By Robert Braun
Outcomes of political violence are often contingent on local collective action in ways that we rarely theorize or study empirically. Collective resistance against mass killing is a good example of this. Although rescue operations have saved lives of thousands of African Americans, Jews, Tutsis, and Armenians who were facing mass-persecution, social movement scholars have largely overlooked this highly localized form of humanitarian mobilization. This can be explained by both theoretical and practical factors.
On a theoretical level, public claim making is often considered the essence of movement activity. Those directly resisting violent persecution on a local level, on the contrary, try to avoid the public realm and rely on covert mobilization, as they cannot exclude their repressive opponents from the areas in which they operate. With few notable exceptions, most scholars of contention tend to shy away from secret organizations and focus on groups that aim to bring about social change by expressing grievances and attracting attention.
In addition to this theoretical bias, there is also a more pragmatic reason that underground resistance to violence tends to be ignored as secrecy poses enormous obstacles for empirical investigation. Social movement scholarship can often rely on activists who are eager to talk or publicly available sources such as newspapers and government statistics. Gathering information about contemporary clandestine cells, on the other hand, is next to impossible, exactly because these cells need to reduce exposure in order to survive.
Archival work on historical cases can alleviate this challenge because it allows you to study groups that are no longer under immediate threat, reducing the urgency of secrecy. Moreover, when political structures open and regimes change, former clandestine networks sometimes go public in order to gain recognition for their fight against foes from the past. This can open up a wide array of archives and testimonies.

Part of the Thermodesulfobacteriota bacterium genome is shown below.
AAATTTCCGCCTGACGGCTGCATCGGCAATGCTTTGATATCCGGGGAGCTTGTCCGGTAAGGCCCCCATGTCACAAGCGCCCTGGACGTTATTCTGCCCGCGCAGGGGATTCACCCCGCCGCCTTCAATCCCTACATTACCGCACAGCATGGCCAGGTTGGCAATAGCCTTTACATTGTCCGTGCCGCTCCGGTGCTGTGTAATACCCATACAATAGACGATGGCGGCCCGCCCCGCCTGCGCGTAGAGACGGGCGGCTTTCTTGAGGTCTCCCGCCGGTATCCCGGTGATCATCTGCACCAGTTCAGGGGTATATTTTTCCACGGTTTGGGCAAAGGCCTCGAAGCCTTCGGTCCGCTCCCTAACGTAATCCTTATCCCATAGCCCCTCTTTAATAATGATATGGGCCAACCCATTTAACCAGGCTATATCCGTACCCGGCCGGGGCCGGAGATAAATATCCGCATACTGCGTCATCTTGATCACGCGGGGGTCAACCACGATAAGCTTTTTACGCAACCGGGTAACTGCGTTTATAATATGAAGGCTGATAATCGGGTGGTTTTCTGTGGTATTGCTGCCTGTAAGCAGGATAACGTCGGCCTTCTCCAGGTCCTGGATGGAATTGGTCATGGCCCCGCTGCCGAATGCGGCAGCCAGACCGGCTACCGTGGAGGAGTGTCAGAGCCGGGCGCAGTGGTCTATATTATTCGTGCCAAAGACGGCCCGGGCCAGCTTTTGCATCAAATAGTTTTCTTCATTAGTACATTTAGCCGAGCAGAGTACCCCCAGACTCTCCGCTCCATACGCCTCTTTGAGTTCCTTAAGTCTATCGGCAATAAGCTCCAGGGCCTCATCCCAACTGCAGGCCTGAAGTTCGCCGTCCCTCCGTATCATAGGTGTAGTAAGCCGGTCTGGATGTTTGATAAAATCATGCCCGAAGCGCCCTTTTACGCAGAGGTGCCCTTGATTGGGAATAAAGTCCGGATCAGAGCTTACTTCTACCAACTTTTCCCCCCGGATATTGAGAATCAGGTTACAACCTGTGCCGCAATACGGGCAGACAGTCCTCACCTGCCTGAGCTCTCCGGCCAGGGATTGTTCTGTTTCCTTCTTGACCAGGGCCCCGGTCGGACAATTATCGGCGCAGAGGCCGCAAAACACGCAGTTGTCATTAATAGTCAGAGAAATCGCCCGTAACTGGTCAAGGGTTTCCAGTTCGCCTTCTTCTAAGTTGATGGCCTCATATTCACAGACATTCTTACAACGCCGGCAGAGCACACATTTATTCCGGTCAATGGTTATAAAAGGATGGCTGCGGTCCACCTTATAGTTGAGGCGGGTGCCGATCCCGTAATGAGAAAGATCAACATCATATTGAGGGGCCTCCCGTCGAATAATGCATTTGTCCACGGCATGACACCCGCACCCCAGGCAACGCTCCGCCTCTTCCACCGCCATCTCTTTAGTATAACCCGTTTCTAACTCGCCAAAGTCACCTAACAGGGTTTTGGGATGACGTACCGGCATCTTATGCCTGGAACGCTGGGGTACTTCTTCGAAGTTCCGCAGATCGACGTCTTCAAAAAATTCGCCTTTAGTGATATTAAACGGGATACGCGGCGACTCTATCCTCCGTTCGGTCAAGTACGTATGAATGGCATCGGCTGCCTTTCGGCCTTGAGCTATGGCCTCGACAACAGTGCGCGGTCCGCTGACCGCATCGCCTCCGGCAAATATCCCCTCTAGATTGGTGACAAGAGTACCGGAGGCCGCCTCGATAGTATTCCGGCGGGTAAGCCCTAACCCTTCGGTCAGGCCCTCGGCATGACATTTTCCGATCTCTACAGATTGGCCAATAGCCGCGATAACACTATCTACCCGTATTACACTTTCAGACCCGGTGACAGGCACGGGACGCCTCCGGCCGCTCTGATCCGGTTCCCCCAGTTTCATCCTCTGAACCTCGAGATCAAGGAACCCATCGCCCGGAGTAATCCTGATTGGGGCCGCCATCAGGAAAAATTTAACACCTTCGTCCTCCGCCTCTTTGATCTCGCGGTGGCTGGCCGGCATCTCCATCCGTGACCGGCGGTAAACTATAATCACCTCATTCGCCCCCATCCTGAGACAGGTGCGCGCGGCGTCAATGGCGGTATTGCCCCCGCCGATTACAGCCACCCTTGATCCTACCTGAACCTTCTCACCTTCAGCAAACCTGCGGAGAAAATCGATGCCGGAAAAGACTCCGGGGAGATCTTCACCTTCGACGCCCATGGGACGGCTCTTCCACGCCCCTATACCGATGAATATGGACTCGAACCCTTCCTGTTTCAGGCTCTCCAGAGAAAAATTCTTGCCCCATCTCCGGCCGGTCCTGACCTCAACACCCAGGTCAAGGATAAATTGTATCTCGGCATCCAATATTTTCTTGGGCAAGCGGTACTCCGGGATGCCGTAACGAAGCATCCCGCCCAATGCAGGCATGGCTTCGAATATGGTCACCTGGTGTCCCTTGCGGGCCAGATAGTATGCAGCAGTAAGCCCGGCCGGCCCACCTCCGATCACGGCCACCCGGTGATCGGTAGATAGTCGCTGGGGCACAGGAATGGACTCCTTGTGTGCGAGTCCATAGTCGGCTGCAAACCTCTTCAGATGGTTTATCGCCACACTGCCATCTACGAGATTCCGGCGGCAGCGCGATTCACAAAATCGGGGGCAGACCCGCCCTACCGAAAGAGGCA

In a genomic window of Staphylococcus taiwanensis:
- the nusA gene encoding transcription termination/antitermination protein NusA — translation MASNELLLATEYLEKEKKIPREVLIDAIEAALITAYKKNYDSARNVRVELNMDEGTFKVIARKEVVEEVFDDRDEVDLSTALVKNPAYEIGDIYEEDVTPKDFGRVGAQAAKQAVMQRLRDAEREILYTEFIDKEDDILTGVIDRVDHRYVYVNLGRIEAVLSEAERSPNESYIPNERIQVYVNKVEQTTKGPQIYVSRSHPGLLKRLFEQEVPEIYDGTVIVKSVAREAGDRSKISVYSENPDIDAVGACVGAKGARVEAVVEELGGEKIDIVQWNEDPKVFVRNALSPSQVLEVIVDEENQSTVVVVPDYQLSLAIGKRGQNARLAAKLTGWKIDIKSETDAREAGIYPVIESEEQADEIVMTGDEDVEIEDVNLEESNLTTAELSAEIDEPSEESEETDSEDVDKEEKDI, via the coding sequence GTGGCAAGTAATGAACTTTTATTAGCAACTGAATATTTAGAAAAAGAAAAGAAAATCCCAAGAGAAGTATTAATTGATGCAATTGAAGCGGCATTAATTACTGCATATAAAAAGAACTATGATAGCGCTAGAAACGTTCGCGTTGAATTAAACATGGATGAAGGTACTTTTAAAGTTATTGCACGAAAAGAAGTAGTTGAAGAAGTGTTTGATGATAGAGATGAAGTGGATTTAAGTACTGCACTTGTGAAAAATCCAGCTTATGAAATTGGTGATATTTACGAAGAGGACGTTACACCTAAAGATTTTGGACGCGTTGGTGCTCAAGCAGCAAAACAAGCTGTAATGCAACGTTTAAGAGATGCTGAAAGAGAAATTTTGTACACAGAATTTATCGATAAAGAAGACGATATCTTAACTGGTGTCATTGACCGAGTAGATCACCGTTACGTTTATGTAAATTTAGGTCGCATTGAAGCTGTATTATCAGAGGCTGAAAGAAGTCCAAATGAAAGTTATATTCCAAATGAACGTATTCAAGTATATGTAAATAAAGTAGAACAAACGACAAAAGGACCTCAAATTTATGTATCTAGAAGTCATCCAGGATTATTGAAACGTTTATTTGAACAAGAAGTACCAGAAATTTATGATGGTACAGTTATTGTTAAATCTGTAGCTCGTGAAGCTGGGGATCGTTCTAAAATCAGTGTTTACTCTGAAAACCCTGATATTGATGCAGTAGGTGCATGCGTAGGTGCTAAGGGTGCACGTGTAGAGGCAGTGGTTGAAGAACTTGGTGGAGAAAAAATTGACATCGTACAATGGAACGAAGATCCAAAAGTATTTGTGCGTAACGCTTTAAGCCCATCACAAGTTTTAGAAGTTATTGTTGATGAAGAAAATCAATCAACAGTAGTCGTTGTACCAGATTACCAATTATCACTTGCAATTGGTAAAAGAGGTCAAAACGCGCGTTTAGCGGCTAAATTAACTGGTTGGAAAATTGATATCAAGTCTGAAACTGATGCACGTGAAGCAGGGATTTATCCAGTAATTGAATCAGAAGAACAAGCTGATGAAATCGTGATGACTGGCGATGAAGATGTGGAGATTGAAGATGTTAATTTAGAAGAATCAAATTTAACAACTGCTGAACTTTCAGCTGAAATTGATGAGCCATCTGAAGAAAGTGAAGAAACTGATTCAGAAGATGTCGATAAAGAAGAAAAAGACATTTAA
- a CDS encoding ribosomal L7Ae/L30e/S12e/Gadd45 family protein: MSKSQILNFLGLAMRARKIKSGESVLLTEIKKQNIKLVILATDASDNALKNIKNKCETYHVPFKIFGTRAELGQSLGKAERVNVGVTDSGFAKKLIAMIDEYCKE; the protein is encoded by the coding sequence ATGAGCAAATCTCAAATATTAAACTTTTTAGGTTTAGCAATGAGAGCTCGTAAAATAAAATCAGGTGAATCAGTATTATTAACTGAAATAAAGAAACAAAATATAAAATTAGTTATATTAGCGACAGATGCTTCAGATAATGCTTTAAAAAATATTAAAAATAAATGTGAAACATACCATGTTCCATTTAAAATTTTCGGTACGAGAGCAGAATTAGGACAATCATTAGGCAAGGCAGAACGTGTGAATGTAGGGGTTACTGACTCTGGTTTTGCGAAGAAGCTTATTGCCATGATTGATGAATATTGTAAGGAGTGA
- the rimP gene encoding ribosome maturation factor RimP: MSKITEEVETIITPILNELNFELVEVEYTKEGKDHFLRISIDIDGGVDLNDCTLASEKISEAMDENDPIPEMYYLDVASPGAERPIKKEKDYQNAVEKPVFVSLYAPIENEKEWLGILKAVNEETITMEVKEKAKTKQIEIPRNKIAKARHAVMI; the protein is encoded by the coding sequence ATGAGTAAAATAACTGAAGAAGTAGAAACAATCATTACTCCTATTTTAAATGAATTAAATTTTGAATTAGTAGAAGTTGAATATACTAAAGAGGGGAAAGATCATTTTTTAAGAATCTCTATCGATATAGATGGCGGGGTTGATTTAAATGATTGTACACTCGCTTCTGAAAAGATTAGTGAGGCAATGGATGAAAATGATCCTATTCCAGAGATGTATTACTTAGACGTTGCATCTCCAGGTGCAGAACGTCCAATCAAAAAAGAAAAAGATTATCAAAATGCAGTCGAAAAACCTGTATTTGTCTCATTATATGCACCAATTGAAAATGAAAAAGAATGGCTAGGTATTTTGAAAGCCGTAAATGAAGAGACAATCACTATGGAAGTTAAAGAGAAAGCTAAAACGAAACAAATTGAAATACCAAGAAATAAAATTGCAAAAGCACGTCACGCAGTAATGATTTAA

Instead of focusing on contemporary cases, a growing body of scholarship in Political Economy and Political Science (including my own) has therefore turned to the Holocaust to better understand local resistance to mass persecution by both victims and their neighbors. Although these scholars differ in methodological approach and theoretical lens, they all exploit this well documented episode of mass killing to do systematic comparative work on violence in a wide range of contexts, using fine-grained data.
As someone who works in both sociology and political science, I am often amazed about how little their literatures speak to each other. Therefore, I considered it worthwhile to use this blog to briefly discus some interesting findings from this slowly growing body of work and see whether it would help us better understand how violence is embedded in the broader context of political contention.
Legacies and Clandestine Capacity
Coordinating illegal evasion of violence while reducing exposure to the outside world is hard as the tools required for communication and recruitment often increase the flow of information and as a result raise the change that operatives get compromised. One key insight from the Holocaust is that maintaining secrecy is something that is learned over time and asks for experience. As a result, successful waves of covert mobilization often combust in communities where people have historically been predisposed to a secretive lifestyle.